Bank Employee Not Liable for Failure to Pay Insurance Premiums of Estate

bankBanks often act as executors for estates and handle all business necessary for the maintenance of trusts and other estate planning instruments. The Court of Appeals of Tennessee recently ruled that a bank employee was acting only in a representative capacity in a dispute involving the payment of insurance premiums.

The case of Russo v. SunTrust Bank involved an estate established by the plaintiff’s former husband. At the time of his death, the deceased was enrolled in a COBRA health plan. The plan insured the deceased and the plaintiff, as well as their child. The insurance policy listed the plaintiff as the decedent’s spouse, even though the evidence indicated that the two had been divorced some years prior and had never remarried. After the decedent’s death in 2006, his estate was managed by the defendant bank, as executor of the estate.

The plaintiff contacted an executive with the bank in order to discuss the COBRA policy covering herself and her son. The bank executive allegedly informed the plaintiff that the bank would pay the premium out of estate funds. However, the bank made only one premium payment in that manner. It failed to make any additional payments. As such, coverage under the policy lapsed due to non-payment.

When the plaintiff brought suit against the bank, the trial court granted partial summary judgment in favor of the bank in its capacity as estate executor. The trial court held that the bank could not be held liable for any promises made beyond the capacity of executor. The bank executive then filed a pleading, stating that he did not act in any capacity other than as the executor of the estate. The executive averred that he was not acting on behalf of the bank in any other capacity.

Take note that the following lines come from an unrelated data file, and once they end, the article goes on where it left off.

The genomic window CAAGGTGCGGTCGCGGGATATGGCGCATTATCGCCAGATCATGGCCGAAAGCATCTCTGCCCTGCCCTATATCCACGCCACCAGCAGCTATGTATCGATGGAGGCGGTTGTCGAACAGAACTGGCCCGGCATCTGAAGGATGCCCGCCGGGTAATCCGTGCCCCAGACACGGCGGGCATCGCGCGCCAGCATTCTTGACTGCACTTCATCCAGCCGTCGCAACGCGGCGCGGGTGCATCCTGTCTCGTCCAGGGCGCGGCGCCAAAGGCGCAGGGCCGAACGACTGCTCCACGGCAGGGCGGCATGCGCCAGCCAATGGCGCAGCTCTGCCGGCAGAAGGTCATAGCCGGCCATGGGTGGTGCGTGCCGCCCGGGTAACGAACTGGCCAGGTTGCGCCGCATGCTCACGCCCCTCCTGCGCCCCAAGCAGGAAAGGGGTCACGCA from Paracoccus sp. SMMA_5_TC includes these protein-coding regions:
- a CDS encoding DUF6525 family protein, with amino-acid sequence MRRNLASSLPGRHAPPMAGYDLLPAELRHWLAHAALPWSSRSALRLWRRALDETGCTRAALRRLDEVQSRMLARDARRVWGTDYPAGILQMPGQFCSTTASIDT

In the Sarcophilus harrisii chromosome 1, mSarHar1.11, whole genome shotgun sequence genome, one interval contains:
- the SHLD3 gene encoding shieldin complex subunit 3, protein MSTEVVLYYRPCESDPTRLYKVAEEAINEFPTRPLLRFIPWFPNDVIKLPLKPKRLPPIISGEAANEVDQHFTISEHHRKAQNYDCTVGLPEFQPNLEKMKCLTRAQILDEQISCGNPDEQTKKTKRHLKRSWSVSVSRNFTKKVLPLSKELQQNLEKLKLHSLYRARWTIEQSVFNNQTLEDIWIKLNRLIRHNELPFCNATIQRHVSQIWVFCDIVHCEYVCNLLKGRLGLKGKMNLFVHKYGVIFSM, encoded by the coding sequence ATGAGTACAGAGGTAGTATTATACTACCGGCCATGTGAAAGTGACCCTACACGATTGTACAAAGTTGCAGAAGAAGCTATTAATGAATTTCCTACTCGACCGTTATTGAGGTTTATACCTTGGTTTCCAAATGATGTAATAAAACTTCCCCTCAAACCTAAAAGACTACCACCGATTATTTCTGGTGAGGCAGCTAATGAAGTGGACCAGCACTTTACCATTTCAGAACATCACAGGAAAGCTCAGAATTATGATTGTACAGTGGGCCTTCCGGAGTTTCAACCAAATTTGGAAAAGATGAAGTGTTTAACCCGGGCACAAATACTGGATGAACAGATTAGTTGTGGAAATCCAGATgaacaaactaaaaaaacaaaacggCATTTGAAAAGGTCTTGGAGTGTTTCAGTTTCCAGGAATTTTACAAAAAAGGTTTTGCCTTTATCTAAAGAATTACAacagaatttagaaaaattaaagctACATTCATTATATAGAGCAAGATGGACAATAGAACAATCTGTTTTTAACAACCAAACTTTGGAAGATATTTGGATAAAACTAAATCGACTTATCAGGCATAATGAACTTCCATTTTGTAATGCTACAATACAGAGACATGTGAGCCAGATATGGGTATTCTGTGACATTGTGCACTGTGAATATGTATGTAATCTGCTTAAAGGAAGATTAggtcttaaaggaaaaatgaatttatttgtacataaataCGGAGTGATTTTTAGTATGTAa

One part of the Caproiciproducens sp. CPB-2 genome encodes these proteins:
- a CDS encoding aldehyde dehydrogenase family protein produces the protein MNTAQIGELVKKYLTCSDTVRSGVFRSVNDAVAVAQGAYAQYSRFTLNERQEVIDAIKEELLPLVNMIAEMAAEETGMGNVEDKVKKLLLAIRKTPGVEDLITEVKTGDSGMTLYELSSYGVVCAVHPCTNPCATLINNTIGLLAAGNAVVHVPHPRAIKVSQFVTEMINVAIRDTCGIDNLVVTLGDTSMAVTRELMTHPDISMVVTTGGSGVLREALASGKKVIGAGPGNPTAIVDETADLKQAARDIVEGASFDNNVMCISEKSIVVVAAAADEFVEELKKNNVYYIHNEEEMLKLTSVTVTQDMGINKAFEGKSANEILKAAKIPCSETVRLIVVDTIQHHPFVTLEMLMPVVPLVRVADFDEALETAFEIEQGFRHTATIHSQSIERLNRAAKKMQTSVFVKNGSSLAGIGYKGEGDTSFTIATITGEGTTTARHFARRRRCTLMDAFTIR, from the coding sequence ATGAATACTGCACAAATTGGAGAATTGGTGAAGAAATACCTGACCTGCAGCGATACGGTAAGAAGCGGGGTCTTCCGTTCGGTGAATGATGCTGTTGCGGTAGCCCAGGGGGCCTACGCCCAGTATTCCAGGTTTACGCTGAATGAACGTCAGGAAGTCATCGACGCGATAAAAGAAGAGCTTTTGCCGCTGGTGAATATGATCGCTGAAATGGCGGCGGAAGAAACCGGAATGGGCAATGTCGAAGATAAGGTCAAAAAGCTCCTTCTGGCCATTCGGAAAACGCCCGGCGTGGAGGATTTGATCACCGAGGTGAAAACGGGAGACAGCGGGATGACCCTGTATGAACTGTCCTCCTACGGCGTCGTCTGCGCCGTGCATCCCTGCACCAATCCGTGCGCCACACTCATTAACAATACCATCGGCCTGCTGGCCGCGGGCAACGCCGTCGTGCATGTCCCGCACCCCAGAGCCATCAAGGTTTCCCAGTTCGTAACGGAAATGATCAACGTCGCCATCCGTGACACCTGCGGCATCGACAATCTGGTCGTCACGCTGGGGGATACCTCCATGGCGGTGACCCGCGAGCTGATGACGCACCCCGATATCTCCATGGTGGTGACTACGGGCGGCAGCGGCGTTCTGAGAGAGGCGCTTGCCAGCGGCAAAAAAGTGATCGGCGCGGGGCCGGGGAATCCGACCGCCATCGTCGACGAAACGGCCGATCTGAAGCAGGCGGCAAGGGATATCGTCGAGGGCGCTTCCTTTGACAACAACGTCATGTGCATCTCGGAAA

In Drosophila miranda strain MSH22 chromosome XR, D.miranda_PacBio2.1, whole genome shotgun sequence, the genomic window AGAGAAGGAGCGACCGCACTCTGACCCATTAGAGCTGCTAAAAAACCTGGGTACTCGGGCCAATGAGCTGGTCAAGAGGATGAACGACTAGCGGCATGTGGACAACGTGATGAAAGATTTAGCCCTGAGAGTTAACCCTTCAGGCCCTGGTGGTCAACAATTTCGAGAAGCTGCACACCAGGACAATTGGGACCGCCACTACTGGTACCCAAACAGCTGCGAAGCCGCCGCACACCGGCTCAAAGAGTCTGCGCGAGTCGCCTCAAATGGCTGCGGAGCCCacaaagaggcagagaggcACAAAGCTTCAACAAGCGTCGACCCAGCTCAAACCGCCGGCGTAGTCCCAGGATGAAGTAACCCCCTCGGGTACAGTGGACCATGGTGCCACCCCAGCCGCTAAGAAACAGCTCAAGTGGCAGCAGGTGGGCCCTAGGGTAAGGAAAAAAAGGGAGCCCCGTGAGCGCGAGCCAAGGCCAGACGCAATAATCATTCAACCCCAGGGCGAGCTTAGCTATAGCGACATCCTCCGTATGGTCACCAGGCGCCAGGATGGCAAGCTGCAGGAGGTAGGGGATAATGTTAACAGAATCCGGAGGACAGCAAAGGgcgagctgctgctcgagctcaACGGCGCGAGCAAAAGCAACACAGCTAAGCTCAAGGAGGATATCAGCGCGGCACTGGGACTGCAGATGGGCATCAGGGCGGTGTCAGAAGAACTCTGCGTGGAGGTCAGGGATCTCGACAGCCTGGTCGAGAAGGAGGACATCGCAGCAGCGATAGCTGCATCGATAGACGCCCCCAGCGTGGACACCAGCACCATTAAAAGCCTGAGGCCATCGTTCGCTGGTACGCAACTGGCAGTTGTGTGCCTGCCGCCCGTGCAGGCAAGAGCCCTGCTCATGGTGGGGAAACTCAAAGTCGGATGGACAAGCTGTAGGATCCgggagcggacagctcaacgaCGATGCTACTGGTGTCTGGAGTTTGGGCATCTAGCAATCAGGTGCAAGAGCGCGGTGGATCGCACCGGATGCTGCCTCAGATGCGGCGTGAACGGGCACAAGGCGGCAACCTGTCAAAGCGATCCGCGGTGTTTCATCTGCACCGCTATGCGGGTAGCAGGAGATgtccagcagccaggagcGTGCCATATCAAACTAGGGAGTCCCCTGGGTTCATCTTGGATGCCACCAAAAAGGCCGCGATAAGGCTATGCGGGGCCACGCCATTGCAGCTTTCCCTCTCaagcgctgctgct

In response, counsel for the plaintiff submitted affidavits contending that the bank executive had been informed multiple times to make insurance premium payments. The attorney also attached copies of correspondence between himself and the bank executive to the same effect. However, the trial court held these documents were inadmissible hearsay and granted the bank’s motion for summary judgment.

On appeal, the plaintiff argued that the trial court erred in ruling that the documents were hearsay, and that the executive did not have the authority to bind the bank. The appeals court examined the executive’s role in communications regarding the payment of insurance premiums. The evidence, according to the appellate court, could only support the conclusion that the executive was acting on behalf of the bank only as executor. Therefore, his actions could not obligate the bank.

Moreover, according to the appeals court, the statute of frauds precluded any assertion that the bank was individually liable for the failure to pay the premiums. There was no evidence in the record that the bank executive’s alleged promises were ever made in writing. The statute of frauds specifically provides that legal action may not be brought against an executor upon a special promise to answer any debt or damages out of an individual’s estate unless the promise is in writing. Accordingly, the appeals court affirmed the trial court’s dismissal of claims against the bank.

If you or someone you know needs assistance administering an estate or has experienced a dispute with the executor of an estate, contact the Nashville estate litigation attorneys at Martin Heller Potempa & Sheppard. Our skilled attorneys can discuss the facts of your case and provide knowledgeable legal guidance. To speak with one of our attorneys, contact us online or call (615) 800-7096.

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